The Turkish Language Institute (TDK), the official authority on the Turkish language, is facing accusations of sexism after the discovery that its definition of the word “kirli,” which means “dirty” in Turkish, included the phrase “a woman who is menstruating” as a usage example. The other two meanings the TDK gave the word are “stains, filthy, unclean,” and “contrary to society’s values.” Author Elif Shafak — the most widely read woman writer in Turkey — brought the definition into the public eye when she shared it in a Twitter post criticizing the TDK for defining “kirli” in sexist terms. Shafak appeared onstage at the Women in the World Summit in 2015 to discuss having been put on trial by the Turkish government over a work of fiction she authored.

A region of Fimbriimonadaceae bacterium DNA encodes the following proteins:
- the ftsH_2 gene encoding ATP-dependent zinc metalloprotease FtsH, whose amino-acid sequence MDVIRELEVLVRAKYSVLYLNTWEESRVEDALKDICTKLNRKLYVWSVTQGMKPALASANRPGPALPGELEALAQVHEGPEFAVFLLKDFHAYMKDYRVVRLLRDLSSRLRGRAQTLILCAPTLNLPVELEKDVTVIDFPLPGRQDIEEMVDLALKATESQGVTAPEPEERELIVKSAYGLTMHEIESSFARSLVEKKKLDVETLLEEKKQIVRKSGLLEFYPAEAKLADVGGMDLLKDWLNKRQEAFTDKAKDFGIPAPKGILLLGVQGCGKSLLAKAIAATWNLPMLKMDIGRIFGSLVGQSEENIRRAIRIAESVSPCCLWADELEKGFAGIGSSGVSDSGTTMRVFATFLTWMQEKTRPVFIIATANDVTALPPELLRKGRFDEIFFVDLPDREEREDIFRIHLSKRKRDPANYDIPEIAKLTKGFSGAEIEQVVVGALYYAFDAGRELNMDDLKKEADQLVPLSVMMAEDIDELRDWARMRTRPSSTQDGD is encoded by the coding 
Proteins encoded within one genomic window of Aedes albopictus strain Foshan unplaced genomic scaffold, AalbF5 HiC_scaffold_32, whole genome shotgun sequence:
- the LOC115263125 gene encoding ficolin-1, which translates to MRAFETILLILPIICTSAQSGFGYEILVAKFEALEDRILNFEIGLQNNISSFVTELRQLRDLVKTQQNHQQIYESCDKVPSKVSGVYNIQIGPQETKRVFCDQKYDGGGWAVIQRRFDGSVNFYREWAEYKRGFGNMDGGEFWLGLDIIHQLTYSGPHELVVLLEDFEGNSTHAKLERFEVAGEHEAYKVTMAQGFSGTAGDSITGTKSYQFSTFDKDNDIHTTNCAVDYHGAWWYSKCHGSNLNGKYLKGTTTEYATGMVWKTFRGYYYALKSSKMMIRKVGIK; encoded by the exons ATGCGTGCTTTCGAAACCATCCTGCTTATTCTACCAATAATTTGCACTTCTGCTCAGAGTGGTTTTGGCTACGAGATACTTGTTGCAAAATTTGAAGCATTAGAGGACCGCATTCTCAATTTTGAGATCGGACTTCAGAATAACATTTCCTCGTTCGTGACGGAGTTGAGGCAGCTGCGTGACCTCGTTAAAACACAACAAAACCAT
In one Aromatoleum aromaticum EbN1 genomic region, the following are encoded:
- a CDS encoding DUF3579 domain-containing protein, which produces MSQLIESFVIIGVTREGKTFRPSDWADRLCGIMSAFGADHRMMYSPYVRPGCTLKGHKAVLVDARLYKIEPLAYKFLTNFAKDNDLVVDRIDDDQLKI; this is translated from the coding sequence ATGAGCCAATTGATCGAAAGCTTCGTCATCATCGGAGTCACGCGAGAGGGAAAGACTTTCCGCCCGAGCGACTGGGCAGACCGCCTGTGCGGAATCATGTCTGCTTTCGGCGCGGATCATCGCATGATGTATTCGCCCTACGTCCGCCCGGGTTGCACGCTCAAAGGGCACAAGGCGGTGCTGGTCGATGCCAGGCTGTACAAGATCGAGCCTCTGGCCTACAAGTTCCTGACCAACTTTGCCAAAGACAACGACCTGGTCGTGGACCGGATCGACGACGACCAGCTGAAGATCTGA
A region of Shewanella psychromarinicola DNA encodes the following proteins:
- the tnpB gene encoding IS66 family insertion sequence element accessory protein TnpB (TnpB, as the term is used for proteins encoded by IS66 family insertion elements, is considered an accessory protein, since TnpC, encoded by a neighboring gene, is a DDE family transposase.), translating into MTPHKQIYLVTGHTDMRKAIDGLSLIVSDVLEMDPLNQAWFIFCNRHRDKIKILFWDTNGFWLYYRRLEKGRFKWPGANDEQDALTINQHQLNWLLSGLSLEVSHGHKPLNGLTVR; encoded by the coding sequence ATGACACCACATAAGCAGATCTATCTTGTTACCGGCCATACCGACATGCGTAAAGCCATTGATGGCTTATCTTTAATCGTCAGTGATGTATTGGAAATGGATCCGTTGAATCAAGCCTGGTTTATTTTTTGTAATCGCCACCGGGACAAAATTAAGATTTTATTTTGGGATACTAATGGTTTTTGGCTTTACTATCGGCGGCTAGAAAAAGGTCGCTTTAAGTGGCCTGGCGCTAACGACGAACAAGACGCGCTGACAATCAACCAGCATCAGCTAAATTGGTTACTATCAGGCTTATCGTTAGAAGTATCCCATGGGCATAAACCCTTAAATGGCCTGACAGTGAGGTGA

This isn’t the first time the TDK has been condemned for using sexist definition. Its second definition of the word “müsait,” which means “available” in English, is described as a female who is “ready to flirt” and can “flirt easily.” An online petition called for the “available” entry to be revised, arguing that flirting is mutual and should not be solely attributed to women. The body has also taken fire for its entry on “bad woman,” which the TDK described as meaning a “prostitute.”
Read the full story at The Independent.